There are no regrets from Timmins-James Bay Liberal candidate Leonard Rickard on his decision to run in the provincial election.
“It’s probably one of the most humbling and inspiring things I’ve ever done,” the Moose Cree First Nation member said. “I’ve met so many interesting people, learned so much about our riding and communities, and really made me realize how fortunate I am for being able to go out and meet people, who I didn’t know five to six weeks ago, who came out to support me.”
Rickard was easily beat out by incumbent NDP Gilles Bisson, who retained his seat at Queen’s Park by securing 49.7 per cent of the votes, while PC Al Spacek received 36.4 per cent. Rickard received 12.4 per cent, with a total of 2,856 votes.
“Obviously, I was disappointed,” Rickard said of the results. “I didn’t go into this election not to win, but just being inspired by people’s support was a great thing for me, and a real learning experience.”
Rickard said he felt a sense of pride in representing First Nations people in the election.
“Going to the First Nation communities, everyone was welcoming and super supportive,” he said. “A few people came up to me and said they were glad that a First Nations person was running, and I was glad to be that person.”
The election campaign proved to be a busy time for Rickard, not only with his traveling and public appearances, but in his personal life as well. He was married two weeks prior to the election and recently learned he and his wife are expecting a child.
“I haven’t had a chance to enjoy being married so far and absorb the fact that we have a baby coming next spring, so there’s a lot going for me,” he said.
With the election over, Rickard returns to work as CEO of CreeWest, a small, community-owned airline company in the North.
While Rickard was unable to secure a seat for his party, Dalton McGuinty and the Liberals will be returning to Queen’s Park with a minority government, falling one seat short of winning a third consecutive majority.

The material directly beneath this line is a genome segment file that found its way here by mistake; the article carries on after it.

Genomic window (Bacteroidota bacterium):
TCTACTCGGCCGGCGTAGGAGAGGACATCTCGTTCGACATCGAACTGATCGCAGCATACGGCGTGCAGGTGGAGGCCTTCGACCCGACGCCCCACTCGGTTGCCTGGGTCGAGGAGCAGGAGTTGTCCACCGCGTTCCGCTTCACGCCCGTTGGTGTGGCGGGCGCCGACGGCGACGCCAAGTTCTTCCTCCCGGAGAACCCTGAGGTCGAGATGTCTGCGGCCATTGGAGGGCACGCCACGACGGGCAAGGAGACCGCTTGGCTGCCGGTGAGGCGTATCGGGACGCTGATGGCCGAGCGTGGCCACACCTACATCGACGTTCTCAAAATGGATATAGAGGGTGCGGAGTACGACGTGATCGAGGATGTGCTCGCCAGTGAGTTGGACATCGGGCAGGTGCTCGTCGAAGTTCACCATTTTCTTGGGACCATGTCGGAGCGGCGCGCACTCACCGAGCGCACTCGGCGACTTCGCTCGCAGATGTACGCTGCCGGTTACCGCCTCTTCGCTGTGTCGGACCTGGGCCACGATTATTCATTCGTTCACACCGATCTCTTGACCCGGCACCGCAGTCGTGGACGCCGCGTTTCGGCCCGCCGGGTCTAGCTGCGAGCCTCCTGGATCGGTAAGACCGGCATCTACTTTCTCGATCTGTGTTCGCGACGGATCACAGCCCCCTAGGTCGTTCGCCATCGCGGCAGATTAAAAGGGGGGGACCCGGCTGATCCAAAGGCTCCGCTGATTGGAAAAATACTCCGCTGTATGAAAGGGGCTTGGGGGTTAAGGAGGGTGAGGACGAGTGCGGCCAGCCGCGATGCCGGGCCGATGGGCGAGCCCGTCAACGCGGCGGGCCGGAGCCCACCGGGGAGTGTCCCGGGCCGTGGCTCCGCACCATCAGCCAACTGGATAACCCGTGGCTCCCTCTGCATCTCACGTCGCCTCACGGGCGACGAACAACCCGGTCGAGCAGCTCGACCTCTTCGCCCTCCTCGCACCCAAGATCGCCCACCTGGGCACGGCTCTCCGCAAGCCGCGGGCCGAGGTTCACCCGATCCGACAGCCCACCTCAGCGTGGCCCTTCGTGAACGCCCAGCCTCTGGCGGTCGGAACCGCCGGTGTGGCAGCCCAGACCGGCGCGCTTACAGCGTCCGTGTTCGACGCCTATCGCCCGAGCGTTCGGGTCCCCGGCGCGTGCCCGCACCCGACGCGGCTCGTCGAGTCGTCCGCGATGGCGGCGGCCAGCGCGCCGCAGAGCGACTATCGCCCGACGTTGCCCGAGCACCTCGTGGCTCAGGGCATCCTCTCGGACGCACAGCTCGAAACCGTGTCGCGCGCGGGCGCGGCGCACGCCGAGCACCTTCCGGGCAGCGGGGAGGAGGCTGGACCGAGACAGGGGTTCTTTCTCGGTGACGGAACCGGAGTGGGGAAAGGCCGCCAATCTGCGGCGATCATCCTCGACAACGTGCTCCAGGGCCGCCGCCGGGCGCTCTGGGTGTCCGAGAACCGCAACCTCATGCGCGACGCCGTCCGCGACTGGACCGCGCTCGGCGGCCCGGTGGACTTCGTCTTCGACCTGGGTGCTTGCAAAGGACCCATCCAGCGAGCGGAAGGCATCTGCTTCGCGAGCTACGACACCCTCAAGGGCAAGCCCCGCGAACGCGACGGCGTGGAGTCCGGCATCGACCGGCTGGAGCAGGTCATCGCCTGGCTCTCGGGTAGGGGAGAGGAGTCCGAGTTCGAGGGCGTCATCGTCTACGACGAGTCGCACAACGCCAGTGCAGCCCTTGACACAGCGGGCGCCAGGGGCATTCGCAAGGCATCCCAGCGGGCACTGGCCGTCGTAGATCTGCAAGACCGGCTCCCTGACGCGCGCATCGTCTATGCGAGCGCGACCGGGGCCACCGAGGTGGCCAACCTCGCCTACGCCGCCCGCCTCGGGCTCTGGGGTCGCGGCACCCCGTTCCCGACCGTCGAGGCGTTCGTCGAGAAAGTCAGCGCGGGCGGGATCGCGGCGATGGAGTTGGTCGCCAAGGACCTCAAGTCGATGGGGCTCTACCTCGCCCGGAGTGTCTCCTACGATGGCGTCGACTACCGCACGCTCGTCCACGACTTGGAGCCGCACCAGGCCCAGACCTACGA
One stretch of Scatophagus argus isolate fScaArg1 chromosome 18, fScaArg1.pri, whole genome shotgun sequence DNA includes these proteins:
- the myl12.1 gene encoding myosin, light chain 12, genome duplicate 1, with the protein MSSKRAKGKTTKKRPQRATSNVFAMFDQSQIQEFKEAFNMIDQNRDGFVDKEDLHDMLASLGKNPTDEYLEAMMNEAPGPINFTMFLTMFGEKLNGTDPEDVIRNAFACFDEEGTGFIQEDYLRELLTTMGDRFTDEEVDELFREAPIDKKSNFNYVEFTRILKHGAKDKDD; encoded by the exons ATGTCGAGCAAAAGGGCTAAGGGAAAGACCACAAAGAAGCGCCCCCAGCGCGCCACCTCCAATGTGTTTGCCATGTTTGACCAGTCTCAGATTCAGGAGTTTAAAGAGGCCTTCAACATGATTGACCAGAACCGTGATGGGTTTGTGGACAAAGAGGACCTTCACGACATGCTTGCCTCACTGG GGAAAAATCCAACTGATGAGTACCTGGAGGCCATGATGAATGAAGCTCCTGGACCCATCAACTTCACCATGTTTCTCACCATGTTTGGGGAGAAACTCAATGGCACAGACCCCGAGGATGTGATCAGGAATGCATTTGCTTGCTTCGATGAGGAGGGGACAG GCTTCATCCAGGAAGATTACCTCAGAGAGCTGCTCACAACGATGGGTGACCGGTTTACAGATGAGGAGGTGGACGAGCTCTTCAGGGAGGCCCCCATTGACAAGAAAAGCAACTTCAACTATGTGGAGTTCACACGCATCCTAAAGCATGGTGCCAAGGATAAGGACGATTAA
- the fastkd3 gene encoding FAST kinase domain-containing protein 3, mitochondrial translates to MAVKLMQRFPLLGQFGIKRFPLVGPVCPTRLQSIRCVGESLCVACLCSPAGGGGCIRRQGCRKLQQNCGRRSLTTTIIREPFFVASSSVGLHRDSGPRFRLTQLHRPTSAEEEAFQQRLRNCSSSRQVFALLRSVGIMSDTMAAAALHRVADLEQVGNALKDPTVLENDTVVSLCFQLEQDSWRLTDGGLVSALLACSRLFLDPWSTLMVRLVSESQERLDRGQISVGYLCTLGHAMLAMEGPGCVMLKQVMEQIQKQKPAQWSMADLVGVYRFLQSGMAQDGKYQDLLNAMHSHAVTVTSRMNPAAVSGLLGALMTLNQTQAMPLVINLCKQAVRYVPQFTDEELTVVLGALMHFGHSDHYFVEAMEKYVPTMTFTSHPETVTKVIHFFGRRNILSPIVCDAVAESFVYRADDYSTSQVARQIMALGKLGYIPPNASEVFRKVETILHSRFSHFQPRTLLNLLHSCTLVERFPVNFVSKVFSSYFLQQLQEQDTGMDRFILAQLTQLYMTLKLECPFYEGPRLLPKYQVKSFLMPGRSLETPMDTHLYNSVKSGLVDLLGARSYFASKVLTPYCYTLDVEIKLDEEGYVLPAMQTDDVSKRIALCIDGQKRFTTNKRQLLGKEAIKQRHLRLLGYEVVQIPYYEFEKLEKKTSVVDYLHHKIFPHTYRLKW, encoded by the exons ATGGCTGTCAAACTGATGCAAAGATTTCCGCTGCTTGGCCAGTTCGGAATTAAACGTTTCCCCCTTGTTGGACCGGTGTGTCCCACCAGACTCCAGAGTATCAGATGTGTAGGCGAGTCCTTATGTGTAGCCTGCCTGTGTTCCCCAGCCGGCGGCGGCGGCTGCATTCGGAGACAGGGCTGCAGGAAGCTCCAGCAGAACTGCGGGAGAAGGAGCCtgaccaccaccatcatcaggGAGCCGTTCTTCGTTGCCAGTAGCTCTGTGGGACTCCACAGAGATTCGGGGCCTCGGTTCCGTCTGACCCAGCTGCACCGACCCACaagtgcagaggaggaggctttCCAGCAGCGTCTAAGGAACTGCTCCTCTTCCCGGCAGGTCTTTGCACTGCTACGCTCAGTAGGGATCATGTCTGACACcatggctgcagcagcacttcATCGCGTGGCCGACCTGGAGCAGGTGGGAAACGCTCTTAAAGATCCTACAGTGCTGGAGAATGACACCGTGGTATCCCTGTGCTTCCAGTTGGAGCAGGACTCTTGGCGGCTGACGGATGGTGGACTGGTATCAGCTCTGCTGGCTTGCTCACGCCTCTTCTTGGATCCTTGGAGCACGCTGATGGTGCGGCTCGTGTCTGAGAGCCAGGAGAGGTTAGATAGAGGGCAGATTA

In total, the Liberals ended up with 53 seats, losing 19 seats from the 72 it had in the 2007 elections. They captured 37.6 per cent of the popular vote, with the Progressive Conservatives close behind at 35.4 per cent and the NDP at 22.7 per cent.
NAN Grand Chief Stan Beardy congratulated Premier Dalton McGuinty in securing his third consecutive term.
“NAN is mandated to work with all political parties and all levels and therefore we will continue to push for meaningful dialogue with the elected officials of Ontario,” he said in a press release.
Regional Chief Angus Toulouse also congratulated the Liberals in a press release, adding that First Nations education should be a priority for the government.
“Empowering First Nations young people with culturally appropriate and academically solid education unlocks an economic potential for all of Ontario by securing a stable and productive work force,” he said. “We appreciate the premier’s fervour to address the education gap that exists between First Nations and their mainstream counterparts but above all - we support First Nations in their inherent right to construct education systems that transmit culture, language and values.”
In other northern Ontario ridings, the people in the Thunder Bay region will be seeing familiar faces.
In Thunder Bay-Atikokan, Liberal Bill Mauro barely retained his seat with 10,326 votes (39 per cent), beating out NDP Mary Kozorys (9,874 votes, or 37.3 per cent) and PC Fred Gilbert (22 per cent).
In Thunder Bay-Superior North, incumbent Liberal Michael Gravelle retained his seat (45 per cent), beating out NDP Steve Mantis (34.9 per cent) and PC Anthony Leblanc (17.5 per cent).
Kenora-Rainy River and Timiskaming-Cochrane elected NDP representatives.
NDP Sarah Campell (49.2 per cent) beat out PC Rod McKay (38.1 per cent) and Liberal Anthony Leek (9.9 per cent) in Kenora-Rainy River.
In Timiskaming-Cochrane NDP John Vanthof had 50.1 per cent of the votes, easily beating out Liberal Denis Bonin (25.9 per cent) and PC Randy Aulbrook (21.2 per cent).
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